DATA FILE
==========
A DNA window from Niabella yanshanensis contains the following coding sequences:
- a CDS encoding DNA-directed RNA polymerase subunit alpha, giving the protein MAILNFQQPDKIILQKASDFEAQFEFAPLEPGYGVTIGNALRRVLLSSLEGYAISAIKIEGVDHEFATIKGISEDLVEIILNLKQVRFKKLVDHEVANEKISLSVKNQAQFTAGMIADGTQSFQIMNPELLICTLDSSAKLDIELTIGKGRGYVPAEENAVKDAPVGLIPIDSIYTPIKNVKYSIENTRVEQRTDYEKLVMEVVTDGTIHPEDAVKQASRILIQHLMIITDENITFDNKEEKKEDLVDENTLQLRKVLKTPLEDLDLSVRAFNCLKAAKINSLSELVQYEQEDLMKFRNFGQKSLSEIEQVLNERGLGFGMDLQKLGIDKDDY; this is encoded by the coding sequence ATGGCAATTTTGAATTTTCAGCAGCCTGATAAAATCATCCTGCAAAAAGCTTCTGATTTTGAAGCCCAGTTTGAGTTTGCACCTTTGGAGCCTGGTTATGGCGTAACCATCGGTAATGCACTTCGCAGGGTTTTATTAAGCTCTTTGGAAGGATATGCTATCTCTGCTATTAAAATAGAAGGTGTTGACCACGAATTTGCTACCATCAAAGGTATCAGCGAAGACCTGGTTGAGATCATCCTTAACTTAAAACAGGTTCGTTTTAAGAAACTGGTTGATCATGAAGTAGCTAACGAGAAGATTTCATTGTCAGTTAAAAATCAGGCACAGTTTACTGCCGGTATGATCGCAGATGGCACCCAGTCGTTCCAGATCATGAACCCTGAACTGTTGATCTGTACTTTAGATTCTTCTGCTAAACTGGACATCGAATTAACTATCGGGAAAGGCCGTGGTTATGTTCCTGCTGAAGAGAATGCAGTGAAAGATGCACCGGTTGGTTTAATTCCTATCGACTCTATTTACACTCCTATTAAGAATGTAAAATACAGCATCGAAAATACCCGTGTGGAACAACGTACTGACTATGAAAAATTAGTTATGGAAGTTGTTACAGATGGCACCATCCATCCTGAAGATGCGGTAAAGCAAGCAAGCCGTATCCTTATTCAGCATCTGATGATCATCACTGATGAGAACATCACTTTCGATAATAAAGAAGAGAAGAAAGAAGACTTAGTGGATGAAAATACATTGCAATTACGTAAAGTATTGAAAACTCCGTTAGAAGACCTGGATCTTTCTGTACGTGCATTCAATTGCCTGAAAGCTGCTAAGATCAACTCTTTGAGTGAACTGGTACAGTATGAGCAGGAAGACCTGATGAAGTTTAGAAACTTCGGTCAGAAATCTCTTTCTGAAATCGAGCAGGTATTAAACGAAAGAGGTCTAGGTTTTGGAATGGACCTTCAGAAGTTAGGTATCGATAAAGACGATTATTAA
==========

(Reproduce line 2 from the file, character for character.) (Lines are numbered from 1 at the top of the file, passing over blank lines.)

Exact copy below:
- a CDS encoding DNA-directed RNA polymerase subunit alpha, giving the protein MAILNFQQPDKIILQKASDFEAQFEFAPLEPGYGVTIGNALRRVLLSSLEGYAISAIKIEGVDHEFATIKGISEDLVEIILNLKQVRFKKLVDHEVANEKISLSVKNQAQFTAGMIADGTQSFQIMNPELLICTLDSSAKLDIELTIGKGRGYVPAEENAVKDAPVGLIPIDSIYTPIKNVKYSIENTRVEQRTDYEKLVMEVVTDGTIHPEDAVKQASRILIQHLMIITDENITFDNKEEKKEDLVDENTLQLRKVLKTPLEDLDLSVRAFNCLKAAKINSLSELVQYEQEDLMKFRNFGQKSLSEIEQVLNERGLGFGMDLQKLGIDKDDY; this is encoded by the coding sequence ATGGCAATTTTGAATTTTCAGCAGCCTGATAAAATCATCCTGCAAAAAGCTTCTGATTTTGAAGCCCAGTTTGAGTTTGCACCTTTGGAGCCTGGTTATGGCGTAACCATCGGTAATGCACTTCGCAGGGTTTTATTAAGCTCTTTGGAAGGATATGCTATCTCTGCTATTAAAATAGAAGGTGTTGACCACGAATTTGCTACCATCAAAGGTATCAGCGAAGACCTGGTTGAGATCATCCTTAACTTAAAACAGGTTCGTTTTAAGAAACTGGTTGATCATGAAGTAGCTAACGAGAAGATTTCATTGTCAGTTAAAAATCAGGCACAGTTTACTGCCGGTATGATCGCAGATGGCACCCAGTCGTTCCAGATCATGAACCCTGAACTGTTGATCTGTACTTTAGATTCTTCTGCTAAACTGGACATCGAATTAACTATCGGGAAAGGCCGTGGTTATGTTCCTGCTGAAGAGAATGCAGTGAAAGATGCACCGGTTGGTTTAATTCCTATCGACTCTATTTACACTCCTATTAAGAATGTAAAATACAGCATCGAAAATACCCGTGTGGAACAACGTACTGACTATGAAAAATTAGTTATGGAAGTTGTTACAGATGGCACCATCCATCCTGAAGATGCGGTAAAGCAAGCAAGCCGTATCCTTATTCAGCATCTGATGATCATCACTGATGAGAACATCACTTTCGATAATAAAGAAGAGAAGAAAGAAGACTTAGTGGATGAAAATACATTGCAATTACGTAAAGTATTGAAAACTCCGTTAGAAGACCTGGATCTTTCTGTACGTGCATTCAATTGCCTGAAAGCTGCTAAGATCAACTCTTTGAGTGAACTGGTACAGTATGAGCAGGAAGACCTGATGAAGTTTAGAAACTTCGGTCAGAAATCTCTTTCTGAAATCGAGCAGGTATTAAACGAAAGAGGTCTAGGTTTTGGAATGGACCTTCAGAAGTTAGGTATCGATAAAGACGATTATTAA